Complex Long Lake land deal completed

Partnerships made it work. Now it’s on to planning

By Mark Reaman

The formal completion of the Long Lake land swap took place Thursday, February 27 when a cadre of stakeholders signed the closing papers. The innovative $3.3 million deal that took three years to coordinate will ultimately clean up some public land ownership issues, provide greater access and oversight to Long Lake near Crested Butte and help fund affordable housing projects in the valley.

“All the way around it is a huge win for local conservation, for access to public lands, for affordable housing projects. It hits so many boxes. It’s a unique project,” said Crested Butte Land Trust executive director Noel Durant.

“From the Trust for Public Land standpoint, Crested Butte and the Gunnison Valley is a place we have focused on for a long time so we are excited to be a part of this deal,” said TPL project manager Patrick Gardner. “It is a win-win-win.”

Logistics for the complicated deal began in 2017 with the public launch of the fundraising campaign starting in July 2018. Long Lake sits adjacent to more than a thousand acres of land conserved by the Crested Butte Land Trust. The 120 acres of national forest on Long Lake was prioritized for disposal by the USFS due to its small size and isolated location, surrounded by private land. The land trust, along with the forest service and the Trust for Public Land, assembled a transaction whereby the land trust would take ownership of the Long Lake property in exchange for private forest inholdings of equivalent value.

The entire deal involves the Crested Butte Land Trust, the U.S. Forest Service, the Trust for Public Land and the Valley Housing Fund. Basically, the land trust purchased 613 acres in Fossil Ridge from the TPL for the exchange and is contributing 15 acres on Copley Lake that it currently owns to the USFS. Both of these properties are surrounded by national forest. The USFS will transfer the 120 acres of property on the east side of Long Lake to the land trust. Given stipulations of the initial 2010 TPL Fossil Ridge deal with the original property owners, Butch and Judy Clark, the money from that purchase will then go toward helping affordable housing projects in the valley through the Valley Housing Fund.

While enough money was pledged to close the deal, the Valley Housing Fund is providing a four-year, $200,000 bridge loan to the CBLT to cover the multi-year pledges they received.

VHF president board Jim Starr said the whole thing has been a very positive endeavor. “It has been a very positive experience working with TPL who held title to the [Fossil Ridge] Clark property until it could be monetized,” he said. “I also have to acknowledge Corey Wong of the USFS, who had the vision 10 years ago to maintain Long Lake as a public amenity when it was identified on the forest service land disposal list. But without the Crested Butte Land Trust, this land exchange would never have been accomplished.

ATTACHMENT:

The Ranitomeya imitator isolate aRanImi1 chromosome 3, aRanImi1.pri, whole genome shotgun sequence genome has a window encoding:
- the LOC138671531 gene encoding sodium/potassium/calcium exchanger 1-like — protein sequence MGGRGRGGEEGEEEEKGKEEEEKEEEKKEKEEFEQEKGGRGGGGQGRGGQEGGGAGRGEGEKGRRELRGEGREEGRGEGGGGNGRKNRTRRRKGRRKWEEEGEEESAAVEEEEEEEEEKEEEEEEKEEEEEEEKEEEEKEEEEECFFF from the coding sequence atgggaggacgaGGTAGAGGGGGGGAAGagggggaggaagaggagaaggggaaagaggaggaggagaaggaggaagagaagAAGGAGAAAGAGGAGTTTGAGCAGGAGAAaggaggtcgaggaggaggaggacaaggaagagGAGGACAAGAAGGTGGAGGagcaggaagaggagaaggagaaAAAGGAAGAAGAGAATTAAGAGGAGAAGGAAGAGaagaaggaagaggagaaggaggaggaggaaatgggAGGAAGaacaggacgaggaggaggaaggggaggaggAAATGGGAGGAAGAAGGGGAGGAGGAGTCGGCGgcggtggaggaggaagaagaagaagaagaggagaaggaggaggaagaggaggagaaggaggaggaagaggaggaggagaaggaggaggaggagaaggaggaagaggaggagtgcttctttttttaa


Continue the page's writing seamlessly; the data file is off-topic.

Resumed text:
“The Valley Housing Fund sincerely thanks these three partners and the many donors who contributed to its success,” continued Starr. “It is truly a win-win-win … Long Lake remains a public amenity, the Clark parcel and most of Copley Lake are now part of the national forest, and the VHF has significant funds to help create affordable housing in Gunnison County.”

The forest service agrees with the significant impact of the transaction. “This land deal will provide indelible protections to landscapes important to all of us while also addressing a key community challenge,” said Matt McCombs, Gunnison ranger for the U.S. Forest Service. “The innovative generosity and forethought that kick-started this effort combined with the plucky fundraising that closed it out is a reflection of the remarkable land ethic native to the Gunnison Valley and I’m honored the U.S. Forest Service could play a part in seeing it through.”

Durant said that while the fundraising and project coordination took years, the next step for the CBLT is just beginning. “We are now moving on to the stewardship aspect of Long Lake,” he said. “We are already under way and working with the TAPP [Tourism and Prosperity Partnership] for new signage to be put up this summer at the trailheads,” he said. Durant indicated signage would be located at both the new trailhead by the east side of Meridian Lake up Washington Gulch and at the Allen property, which is where most people have been accessing Long Lake for decades.

“We are also going to start the community engagement portion of looking at Long Lake,” Durant continued. “How can we improve the trail network to protect the natural resources up there while providing access to the lake? It is a unique location that continues to attract more and more people but doesn’t have the needed infrastructure to handle the growth. We have been talking to the neighbors and the county and other stakeholders to help determine the right next step.”

Gardner said the TPL is still involved with other potential projects in the area. “While the Long Lake transaction is definitely unique, especially with the original Clark donation tied to the affordable housing, we are talking to the forest service about other inholdings in the forest,” he said. “We are always looking for projects to protect more land for the public to enjoy. That’s our mission. Partnerships are so important. We couldn’t do the work we do without good partners on the ground.”

“The suite of partners was great,” added Durant. “That consortium of partners really made the project work. The idea of a community-driven project is a hallmark of the Gunnison Valley and this exemplifies that. These sorts of creative projects have been baked into the Crested Butte Land Trust for a long time. These multi-faceted conservation projects are standards within the valley. It’s been really cool.”

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